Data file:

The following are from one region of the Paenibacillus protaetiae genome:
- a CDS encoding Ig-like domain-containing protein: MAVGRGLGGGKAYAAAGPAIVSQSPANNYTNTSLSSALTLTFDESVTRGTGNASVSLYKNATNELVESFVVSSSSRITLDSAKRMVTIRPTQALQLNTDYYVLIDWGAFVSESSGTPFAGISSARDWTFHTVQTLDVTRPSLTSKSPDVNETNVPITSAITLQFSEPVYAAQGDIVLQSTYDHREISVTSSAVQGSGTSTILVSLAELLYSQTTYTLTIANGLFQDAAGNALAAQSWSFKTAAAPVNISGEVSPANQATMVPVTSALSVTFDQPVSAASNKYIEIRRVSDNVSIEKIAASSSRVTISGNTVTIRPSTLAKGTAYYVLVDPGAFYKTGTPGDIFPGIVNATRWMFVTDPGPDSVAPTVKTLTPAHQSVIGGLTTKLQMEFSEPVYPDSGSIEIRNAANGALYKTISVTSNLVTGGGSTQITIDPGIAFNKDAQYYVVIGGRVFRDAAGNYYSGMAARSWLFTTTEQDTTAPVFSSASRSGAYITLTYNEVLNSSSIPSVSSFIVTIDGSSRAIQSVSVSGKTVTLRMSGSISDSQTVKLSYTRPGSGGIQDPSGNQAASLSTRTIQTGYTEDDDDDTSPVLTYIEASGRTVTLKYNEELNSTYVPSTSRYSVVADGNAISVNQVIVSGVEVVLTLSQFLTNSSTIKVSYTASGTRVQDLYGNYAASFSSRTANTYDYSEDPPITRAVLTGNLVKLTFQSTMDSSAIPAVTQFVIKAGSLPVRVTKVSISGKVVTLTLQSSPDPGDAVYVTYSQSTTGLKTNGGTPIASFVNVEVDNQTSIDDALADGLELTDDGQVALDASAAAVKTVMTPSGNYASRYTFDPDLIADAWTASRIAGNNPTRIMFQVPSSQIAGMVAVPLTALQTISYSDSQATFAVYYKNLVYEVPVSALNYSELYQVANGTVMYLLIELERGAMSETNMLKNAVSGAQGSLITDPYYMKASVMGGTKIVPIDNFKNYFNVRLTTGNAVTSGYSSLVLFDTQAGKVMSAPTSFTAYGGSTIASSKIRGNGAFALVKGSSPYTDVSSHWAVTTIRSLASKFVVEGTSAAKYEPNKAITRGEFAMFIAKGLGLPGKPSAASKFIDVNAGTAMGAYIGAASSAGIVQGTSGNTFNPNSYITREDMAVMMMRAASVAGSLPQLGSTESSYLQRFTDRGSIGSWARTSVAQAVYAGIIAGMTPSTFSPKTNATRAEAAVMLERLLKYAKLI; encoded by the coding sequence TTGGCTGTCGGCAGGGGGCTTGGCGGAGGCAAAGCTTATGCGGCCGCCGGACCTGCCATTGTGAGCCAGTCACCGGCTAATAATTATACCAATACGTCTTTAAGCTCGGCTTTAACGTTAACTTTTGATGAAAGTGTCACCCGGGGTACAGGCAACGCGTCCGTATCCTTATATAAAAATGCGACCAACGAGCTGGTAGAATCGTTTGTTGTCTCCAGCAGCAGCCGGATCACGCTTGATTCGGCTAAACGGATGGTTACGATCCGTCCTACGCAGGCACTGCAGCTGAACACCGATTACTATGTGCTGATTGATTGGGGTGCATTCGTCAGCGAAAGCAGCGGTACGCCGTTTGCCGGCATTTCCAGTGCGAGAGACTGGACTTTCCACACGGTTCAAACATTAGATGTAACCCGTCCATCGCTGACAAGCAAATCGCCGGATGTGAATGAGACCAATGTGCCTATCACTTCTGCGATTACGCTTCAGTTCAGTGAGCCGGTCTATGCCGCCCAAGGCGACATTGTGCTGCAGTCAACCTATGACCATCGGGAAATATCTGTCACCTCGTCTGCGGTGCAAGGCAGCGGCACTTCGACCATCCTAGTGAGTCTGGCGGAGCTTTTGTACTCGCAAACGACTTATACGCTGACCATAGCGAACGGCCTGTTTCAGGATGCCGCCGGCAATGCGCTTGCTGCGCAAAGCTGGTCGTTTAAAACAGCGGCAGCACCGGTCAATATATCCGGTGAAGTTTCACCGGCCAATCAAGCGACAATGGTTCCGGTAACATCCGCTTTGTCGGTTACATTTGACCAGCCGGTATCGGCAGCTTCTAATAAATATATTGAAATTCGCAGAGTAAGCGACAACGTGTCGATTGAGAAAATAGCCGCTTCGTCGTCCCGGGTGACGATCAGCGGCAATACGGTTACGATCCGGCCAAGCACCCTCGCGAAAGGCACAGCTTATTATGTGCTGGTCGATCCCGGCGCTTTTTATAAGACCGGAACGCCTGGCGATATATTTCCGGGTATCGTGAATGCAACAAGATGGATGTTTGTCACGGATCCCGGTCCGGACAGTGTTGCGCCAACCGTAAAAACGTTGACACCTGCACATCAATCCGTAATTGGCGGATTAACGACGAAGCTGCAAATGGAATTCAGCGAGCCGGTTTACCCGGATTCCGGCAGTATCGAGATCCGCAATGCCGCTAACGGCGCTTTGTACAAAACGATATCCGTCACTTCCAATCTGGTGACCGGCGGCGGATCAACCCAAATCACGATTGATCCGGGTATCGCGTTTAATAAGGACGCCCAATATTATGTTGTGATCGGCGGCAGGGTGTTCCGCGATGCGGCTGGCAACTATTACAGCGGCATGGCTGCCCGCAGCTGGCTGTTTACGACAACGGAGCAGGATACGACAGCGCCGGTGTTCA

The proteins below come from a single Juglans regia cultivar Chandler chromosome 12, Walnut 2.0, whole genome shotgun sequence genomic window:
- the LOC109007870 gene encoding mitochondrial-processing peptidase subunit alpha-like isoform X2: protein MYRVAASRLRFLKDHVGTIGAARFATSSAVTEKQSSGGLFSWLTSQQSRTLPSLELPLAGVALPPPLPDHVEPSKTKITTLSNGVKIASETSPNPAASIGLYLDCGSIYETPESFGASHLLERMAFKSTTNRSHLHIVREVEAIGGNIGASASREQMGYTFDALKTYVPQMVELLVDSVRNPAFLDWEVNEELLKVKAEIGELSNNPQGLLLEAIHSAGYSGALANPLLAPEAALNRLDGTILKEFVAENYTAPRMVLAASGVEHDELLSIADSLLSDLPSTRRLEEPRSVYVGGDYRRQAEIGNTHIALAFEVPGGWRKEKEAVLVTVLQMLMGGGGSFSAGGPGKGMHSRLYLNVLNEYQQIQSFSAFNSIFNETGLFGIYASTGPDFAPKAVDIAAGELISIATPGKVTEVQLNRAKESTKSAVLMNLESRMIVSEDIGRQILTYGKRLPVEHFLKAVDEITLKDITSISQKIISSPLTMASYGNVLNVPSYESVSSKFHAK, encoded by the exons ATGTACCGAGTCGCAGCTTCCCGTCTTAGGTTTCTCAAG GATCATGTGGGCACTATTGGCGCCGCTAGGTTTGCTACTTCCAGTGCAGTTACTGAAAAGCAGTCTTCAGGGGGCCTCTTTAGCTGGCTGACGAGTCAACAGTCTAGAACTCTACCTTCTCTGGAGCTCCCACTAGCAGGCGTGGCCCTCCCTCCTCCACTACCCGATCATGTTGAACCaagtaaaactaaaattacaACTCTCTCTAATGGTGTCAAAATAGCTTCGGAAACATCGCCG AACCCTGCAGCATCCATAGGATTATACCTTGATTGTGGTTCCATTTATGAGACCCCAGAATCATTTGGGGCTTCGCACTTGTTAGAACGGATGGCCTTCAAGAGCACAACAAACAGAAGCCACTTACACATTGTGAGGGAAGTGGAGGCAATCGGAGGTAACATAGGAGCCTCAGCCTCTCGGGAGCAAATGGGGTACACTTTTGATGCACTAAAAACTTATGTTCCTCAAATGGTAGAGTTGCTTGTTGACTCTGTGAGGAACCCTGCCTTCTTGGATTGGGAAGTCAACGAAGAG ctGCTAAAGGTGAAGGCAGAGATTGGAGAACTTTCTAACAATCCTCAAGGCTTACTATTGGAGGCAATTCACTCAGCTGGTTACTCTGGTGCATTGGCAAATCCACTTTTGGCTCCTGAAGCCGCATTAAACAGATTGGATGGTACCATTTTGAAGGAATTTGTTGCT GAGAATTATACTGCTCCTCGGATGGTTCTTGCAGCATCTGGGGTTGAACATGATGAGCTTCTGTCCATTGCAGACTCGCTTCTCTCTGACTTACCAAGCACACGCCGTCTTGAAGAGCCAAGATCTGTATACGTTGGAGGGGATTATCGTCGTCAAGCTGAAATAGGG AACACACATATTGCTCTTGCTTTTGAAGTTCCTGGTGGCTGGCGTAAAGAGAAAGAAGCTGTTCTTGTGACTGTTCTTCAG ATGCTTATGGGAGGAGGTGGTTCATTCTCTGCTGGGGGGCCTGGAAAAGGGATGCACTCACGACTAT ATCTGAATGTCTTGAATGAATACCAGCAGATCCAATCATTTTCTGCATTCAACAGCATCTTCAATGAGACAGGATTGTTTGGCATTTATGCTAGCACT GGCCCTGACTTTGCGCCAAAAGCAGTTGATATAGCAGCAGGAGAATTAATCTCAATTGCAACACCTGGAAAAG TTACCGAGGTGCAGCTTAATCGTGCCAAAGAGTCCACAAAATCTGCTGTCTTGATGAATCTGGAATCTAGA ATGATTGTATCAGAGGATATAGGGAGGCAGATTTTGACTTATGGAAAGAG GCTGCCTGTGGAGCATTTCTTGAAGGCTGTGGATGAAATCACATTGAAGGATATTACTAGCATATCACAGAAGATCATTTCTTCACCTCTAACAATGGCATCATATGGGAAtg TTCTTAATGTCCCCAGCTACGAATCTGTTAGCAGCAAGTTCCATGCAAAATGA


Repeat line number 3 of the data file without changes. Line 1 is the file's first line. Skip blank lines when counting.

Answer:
The proteins below come from a single Juglans regia cultivar Chandler chromosome 12, Walnut 2.0, whole genome shotgun sequence genomic window: